Differences between Residential and Leisure parks explained

If you’re thinking about buying a park home, one of the first decisions you’ll have to make is whether to go with a residential or a leisure park. The fundamental difference between the two is that residential parks have the necessary license to allow residents to live in the park all year as their main residence, whereas leisure parks can only be used as secondary residences.

Naturally, whether you choose a residential park or a leisure park for your home will be determined by how much you intend to use your home both now and in the future. To assist you in making your decision, we’ve summarised the important differences between the two so you can determine which is the best option for you.

Residential Parks


Residential parks enable residents to live in the park all year round as their main residence. The parks are typically age-restricted to those over the age of 50, however, age restrictions may vary. With residents of a similar age, the parks provide a calm and tranquil environment with the added benefit of living in a community of like-minded people.

If you are unsure whether a park is residential, the first place to check is the park’s site license. The site licence will state whether the park is fully residential or a holiday site, or even both. This license should be available on the park’s noticeboard. If not, you can ask the local council for this information. Always check this yourself and don’t accept verbal confirmation only.


In terms of build quality, residential park homes are built in accordance with British Standard BS3632, which requires that the home meet a minimal standard for a safe and adequate dwelling all year round. The Mobile Homes Act Agreement provides protection for residential park homeowners as well as a legal framework for park owners to follow. Leisure parks don’t come under this act and therefore don’t receive the same protections.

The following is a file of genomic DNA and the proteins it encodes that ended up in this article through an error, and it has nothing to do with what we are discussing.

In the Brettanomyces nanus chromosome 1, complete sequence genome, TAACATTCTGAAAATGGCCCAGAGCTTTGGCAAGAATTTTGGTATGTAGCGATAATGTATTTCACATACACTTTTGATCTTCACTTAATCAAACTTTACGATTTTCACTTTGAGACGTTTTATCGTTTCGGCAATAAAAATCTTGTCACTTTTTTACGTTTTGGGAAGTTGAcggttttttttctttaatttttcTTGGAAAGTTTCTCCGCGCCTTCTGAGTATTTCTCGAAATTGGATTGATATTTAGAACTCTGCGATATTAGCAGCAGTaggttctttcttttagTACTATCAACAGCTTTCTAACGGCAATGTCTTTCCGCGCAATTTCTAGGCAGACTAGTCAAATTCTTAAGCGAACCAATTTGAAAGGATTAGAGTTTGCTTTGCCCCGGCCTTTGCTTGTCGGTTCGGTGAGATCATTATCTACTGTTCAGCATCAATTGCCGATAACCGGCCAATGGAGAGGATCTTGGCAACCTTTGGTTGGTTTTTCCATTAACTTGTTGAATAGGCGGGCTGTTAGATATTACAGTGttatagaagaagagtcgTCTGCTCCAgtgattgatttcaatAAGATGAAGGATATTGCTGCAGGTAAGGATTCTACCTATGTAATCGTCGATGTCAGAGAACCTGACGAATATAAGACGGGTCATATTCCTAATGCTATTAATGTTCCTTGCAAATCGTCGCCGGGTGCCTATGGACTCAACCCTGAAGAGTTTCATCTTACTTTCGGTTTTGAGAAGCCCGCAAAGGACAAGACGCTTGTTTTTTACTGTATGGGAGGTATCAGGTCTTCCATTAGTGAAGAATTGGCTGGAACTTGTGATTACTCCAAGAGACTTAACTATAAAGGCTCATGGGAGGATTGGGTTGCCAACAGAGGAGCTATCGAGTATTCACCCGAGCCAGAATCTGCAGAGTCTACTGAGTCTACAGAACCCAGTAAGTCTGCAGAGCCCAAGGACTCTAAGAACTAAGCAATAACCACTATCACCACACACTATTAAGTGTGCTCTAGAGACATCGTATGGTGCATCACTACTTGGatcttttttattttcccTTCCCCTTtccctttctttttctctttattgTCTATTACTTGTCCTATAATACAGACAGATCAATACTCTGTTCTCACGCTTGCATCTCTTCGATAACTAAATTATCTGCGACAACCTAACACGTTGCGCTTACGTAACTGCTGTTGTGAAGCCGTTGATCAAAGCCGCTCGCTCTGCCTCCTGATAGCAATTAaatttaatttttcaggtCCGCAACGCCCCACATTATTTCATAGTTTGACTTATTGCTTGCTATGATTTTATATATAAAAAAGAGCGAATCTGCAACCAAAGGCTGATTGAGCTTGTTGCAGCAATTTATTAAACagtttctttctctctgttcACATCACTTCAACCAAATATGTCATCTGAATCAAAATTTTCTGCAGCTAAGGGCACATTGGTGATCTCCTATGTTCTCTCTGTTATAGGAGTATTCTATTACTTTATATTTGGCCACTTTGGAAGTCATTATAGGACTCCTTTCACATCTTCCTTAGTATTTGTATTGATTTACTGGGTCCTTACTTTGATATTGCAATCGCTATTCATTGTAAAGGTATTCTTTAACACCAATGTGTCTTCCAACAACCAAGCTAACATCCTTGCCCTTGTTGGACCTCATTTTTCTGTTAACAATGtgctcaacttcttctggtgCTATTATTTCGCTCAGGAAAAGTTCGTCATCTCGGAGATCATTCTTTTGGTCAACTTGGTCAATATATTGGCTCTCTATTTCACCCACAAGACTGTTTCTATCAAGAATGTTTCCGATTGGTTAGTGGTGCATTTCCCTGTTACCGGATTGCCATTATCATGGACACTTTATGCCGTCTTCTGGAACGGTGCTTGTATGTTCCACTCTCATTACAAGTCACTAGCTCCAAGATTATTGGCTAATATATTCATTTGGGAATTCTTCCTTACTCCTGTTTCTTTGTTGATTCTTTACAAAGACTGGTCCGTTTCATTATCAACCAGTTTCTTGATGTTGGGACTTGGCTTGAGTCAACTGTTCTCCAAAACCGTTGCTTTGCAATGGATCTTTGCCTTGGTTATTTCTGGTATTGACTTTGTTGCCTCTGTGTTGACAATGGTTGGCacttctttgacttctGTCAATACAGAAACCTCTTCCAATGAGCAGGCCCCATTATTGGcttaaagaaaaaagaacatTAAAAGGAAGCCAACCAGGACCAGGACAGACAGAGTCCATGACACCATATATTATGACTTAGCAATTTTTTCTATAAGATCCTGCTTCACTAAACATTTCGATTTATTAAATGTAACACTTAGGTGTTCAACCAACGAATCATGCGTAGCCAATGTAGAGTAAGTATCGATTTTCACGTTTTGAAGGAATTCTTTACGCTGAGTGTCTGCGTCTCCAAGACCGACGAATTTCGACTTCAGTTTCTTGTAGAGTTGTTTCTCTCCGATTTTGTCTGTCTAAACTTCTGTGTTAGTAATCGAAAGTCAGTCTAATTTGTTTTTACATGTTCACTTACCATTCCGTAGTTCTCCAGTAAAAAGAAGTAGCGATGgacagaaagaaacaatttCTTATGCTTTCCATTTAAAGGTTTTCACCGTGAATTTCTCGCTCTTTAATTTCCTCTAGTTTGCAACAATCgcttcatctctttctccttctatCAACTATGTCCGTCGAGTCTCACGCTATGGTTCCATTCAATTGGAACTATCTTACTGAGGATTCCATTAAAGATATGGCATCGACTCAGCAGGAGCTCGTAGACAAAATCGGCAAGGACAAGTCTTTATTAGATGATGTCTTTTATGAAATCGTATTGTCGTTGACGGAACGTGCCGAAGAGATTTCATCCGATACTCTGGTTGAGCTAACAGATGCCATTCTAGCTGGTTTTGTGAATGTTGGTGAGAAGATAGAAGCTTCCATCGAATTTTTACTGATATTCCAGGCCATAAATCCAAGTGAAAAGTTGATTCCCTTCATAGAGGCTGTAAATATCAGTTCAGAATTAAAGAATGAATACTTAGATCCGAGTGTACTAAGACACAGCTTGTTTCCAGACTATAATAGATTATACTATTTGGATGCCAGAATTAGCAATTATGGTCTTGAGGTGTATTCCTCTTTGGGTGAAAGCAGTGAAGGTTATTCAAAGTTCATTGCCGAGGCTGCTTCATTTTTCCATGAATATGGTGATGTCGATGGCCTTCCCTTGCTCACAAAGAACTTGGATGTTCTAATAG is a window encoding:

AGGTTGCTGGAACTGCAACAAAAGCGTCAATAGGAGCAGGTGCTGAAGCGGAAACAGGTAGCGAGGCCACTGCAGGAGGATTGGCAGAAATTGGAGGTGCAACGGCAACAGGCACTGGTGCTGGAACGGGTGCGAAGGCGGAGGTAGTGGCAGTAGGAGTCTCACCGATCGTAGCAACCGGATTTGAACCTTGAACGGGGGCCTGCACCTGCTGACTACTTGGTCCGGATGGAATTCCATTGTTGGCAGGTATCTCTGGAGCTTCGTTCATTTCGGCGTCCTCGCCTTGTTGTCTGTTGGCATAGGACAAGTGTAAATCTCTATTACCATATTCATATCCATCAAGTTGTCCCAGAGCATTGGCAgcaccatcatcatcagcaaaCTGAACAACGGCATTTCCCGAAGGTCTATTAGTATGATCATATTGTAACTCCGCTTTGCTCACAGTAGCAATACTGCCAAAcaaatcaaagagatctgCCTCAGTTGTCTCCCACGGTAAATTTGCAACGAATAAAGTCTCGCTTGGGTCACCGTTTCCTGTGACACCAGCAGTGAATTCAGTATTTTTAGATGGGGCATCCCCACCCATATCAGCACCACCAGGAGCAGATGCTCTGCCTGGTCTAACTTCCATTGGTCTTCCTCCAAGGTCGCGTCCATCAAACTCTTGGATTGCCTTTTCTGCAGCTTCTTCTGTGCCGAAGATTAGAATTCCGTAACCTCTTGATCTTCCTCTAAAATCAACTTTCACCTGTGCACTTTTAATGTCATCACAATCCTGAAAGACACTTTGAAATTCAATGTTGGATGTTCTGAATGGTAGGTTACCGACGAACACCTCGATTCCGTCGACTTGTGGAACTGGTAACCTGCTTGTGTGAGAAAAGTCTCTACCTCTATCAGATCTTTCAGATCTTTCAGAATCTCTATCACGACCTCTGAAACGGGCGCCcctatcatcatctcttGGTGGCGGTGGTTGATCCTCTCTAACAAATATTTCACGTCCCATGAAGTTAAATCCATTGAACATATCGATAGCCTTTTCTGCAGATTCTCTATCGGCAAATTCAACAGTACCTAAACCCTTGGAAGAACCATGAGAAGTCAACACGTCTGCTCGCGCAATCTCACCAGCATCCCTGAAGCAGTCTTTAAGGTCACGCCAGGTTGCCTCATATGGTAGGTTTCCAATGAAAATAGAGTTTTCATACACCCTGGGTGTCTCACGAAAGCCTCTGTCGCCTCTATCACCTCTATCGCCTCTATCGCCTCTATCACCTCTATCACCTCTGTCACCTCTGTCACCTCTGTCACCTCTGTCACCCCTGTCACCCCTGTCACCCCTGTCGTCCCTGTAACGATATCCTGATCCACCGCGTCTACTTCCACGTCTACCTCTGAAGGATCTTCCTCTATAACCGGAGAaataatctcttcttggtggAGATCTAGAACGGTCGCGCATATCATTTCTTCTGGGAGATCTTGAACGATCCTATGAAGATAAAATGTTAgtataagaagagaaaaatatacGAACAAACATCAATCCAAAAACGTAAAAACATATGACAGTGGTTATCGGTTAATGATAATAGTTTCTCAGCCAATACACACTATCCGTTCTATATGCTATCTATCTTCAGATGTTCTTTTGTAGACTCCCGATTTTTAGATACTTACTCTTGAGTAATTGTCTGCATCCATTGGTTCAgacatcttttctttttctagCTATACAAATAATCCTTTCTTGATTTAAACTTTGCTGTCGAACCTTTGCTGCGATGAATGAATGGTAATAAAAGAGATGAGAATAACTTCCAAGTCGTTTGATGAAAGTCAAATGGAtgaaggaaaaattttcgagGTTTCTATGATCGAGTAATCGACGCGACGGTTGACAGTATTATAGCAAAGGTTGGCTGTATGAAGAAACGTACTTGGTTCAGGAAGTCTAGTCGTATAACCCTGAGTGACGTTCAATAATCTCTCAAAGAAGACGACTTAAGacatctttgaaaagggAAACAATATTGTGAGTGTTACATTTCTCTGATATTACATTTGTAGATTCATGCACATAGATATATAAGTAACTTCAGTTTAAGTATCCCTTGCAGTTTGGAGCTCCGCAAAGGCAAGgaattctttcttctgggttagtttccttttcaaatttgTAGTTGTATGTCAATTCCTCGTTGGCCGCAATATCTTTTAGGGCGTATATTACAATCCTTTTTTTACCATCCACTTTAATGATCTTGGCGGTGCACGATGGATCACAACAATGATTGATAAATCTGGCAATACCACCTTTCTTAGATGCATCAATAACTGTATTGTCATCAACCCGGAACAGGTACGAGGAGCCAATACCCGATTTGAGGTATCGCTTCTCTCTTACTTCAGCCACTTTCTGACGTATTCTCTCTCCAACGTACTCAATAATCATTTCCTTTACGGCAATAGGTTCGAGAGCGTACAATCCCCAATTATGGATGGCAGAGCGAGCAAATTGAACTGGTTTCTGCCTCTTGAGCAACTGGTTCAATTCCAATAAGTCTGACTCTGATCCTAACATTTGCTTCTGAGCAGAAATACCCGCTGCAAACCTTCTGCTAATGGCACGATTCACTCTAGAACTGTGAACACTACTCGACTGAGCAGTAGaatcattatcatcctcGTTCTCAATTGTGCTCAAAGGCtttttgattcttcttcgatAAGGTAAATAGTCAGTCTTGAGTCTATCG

For more information on park home build quality, see our blog ‘How long does a residential park home last?


Leisure Parks


A leisure park’s specific licence prohibits it from being used as a primary residence and allows it to only be used for holiday purposes for a limited time. The park may be open all year; however, this does not mean that you can live there all year; rather, it only indicates that the park is open rather than closed during the winter months. Ultimately, you will need to provide evidence of a second residence elsewhere for you to comply with the site licence.

The building regulations of holiday homes differ from those of residential homes, however, they must still be built to meet the existing BS3632 regulations. The key difference between these and the BSEN1647 regulations is the standards surrounding insulation. This is because a holiday home doesn’t need the same level of insulation as a residential one, as it’s not built for permanent living.


Leisure homes are often significantly cheaper than residential park homes. This is because the license for a leisure home is usually set for a specific period of time. For example, 15 years, 25 years, or 50 years.

Residential park homes do not have such a time limit and can therefore be used “in perpetuity” as long as fees are paid. This is because, unlike leisure homes, residential park properties are subject to a virtual freehold, which are exceptionally lengthy leases that can be renewed indefinitely.

The issue of council tax is another significant distinction between residential and leisure properties. A holiday property is exempt from council tax, although a residential park home like any other traditional property, is required to pay it.

In Summary…

Residential parks allow you to live there permanently. You can live there all year and are not required to own another property. Leisure parks are for seasonal use. You cannot live there full-time as your primary residence, and you will be required to leave after a certain period of time. You cannot stay in the park all year, even if it is open all year.

For more details or to browse Quickmove’s network of residential and leisure parks, check out our handy Find a Park tool and filter by residential or leisure.